A new report from the Asian Development Bank (ADB) says that resurgent global food prices, which posted record increases in the first two months of 2011, are again threatening to push millions of people in developing Asia into extreme poverty.
Food prices had been expected to continue a gradual ascent in the wake of the sharp spike in 2008. The report says that fast and persistent increases in the cost of many Asian food staples since the middle of last year, coupled with crude oil reaching a 31-month high in March, are a serious setback for the region which has rebounded rapidly and strongly from the global economic crisis.
Domestic food inflation in many regional economies in Asia has averaged 10% in early 2011. The ADB study finds that a 10% rise in domestic food prices in developing Asia, home to 3.3 billion people, could push an additional 64 million people into extreme poverty based on the $1.25 a day poverty line.
"For poor families in developing Asia, who already spend more than 60% of their income on food, higher food prices further reduce their ability to pay for medical care and their children's education," said ADB Chief Economist Changyong Rhee. "Left unchecked, the food crisis will badly undermine recent gains in poverty reduction made in Asia."
The report adds that if the global food and oil price hikes seen in early 2011 persist for the remainder of the year, economic growth in the region could be reduced by up to 1.5 percentage points.
In the short term, the pattern of higher and more volatile food prices is likely to continue the report says, noting that grain stocks have fallen. Adding to this are structural and cyclical factors that were at play during the 2007 to 2008 crisis including rising demand for food from more populous and wealthier developing countries, competing uses for food grains, shrinking available agricultural land, and stagnant or declining crop yields.
The report notes that production shortfalls caused by bad weather along with the weak US dollar, high oil prices and subsequent export bans by several key food producing countries have caused much of the upward global price pressure since last June, with double digit increases seen in the price of wheat, corn, sugar, edible oils, dairy products and meat. Rice prices are likely to continue their uptrend as the effects of La Ni¤a persist, prompting consumers to seek less costly and less nutritious substitutes.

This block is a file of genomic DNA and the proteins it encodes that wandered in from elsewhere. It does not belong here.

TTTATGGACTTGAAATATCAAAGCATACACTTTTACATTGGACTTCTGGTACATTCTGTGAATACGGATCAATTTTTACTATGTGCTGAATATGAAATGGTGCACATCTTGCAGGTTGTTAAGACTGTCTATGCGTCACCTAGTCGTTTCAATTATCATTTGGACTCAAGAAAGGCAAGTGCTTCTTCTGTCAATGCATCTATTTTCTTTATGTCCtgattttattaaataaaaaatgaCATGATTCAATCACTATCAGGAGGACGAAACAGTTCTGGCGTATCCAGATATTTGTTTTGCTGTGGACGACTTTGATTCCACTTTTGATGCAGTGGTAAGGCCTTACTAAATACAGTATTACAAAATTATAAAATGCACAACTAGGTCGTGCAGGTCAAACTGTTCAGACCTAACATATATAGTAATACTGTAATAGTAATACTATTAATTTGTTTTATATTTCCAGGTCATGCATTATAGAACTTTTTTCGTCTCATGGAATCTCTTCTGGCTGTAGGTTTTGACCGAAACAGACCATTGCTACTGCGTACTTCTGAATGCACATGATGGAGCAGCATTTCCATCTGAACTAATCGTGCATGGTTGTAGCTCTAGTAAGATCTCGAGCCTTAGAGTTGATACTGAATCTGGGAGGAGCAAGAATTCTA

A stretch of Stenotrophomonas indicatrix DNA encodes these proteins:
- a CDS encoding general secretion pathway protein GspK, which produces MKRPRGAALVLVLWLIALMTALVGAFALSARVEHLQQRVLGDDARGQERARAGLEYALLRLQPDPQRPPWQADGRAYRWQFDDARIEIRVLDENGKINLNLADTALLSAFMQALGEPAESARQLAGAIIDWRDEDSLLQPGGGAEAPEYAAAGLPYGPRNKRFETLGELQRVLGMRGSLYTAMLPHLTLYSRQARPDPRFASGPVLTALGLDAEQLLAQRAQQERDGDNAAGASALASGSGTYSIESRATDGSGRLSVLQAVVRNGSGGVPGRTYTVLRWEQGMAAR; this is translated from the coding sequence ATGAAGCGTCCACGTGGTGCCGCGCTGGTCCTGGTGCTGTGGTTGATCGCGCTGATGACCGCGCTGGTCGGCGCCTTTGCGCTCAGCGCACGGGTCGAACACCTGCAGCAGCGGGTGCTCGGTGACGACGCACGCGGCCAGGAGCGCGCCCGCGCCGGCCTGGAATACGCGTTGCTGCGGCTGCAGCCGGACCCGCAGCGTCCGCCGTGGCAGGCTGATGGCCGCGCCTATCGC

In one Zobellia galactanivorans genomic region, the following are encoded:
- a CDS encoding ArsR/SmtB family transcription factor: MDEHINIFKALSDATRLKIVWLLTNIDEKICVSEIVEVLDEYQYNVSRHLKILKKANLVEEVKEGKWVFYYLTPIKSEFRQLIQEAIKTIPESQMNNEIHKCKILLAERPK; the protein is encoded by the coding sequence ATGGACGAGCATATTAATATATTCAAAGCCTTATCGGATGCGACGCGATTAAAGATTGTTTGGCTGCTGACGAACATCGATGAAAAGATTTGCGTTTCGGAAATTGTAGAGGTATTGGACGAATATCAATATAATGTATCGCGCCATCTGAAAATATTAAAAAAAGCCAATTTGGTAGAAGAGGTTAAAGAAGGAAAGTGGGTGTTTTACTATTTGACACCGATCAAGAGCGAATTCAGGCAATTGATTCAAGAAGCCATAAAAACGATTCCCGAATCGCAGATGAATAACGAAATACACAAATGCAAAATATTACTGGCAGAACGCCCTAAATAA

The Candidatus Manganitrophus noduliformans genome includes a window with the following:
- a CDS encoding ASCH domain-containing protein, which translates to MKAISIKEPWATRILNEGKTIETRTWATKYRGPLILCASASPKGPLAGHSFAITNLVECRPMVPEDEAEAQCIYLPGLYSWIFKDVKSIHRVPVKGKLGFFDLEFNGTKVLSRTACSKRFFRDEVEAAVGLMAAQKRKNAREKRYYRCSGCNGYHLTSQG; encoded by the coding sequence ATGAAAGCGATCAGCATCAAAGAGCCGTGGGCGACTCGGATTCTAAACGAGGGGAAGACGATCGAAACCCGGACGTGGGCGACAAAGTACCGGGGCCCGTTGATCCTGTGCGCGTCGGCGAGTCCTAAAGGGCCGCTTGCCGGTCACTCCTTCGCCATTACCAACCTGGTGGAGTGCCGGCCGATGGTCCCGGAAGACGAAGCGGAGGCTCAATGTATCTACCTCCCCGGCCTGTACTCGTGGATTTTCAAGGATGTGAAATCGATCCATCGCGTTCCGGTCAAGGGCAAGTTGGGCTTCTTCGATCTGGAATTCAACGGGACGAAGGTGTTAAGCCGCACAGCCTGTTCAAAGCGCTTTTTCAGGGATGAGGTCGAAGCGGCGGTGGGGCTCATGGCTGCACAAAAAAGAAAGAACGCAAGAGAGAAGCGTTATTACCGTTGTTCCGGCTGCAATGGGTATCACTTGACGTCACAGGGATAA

"To avert this looming crisis it is important for countries to refrain from imposing export bans on food items, while strengthening social safety nets," said Dr. Rhee. "Efforts to stabilize food production should take center stage, with greater investments in agricultural infrastructure to increase crop production and expand storage facilities, to better ensure grain produce is not wasted."
Asian governments have already taken many short term measures to cushion the harsh impacts of food price inflation, including measures to stabilize prices. However rising demand for food from developing Asia and low food productivity mean policymakers must also focus on long term solutions to avert a future crisis, the report says.
The report says there is also a need to calm speculative activities in food markets. It recommends enhanced market integration, and the elimination of policy distortions that create hurdles in transferring food from surplus to deficit regions.
It also notes that cooperation between Asian nations can help better secure food supply for the region's people. The ASEAN Integrated Food Security Framework, under which the 10 member ASEAN group of countries has agreed to establish an emergency regional rice reserve system, is a positive step in that direction.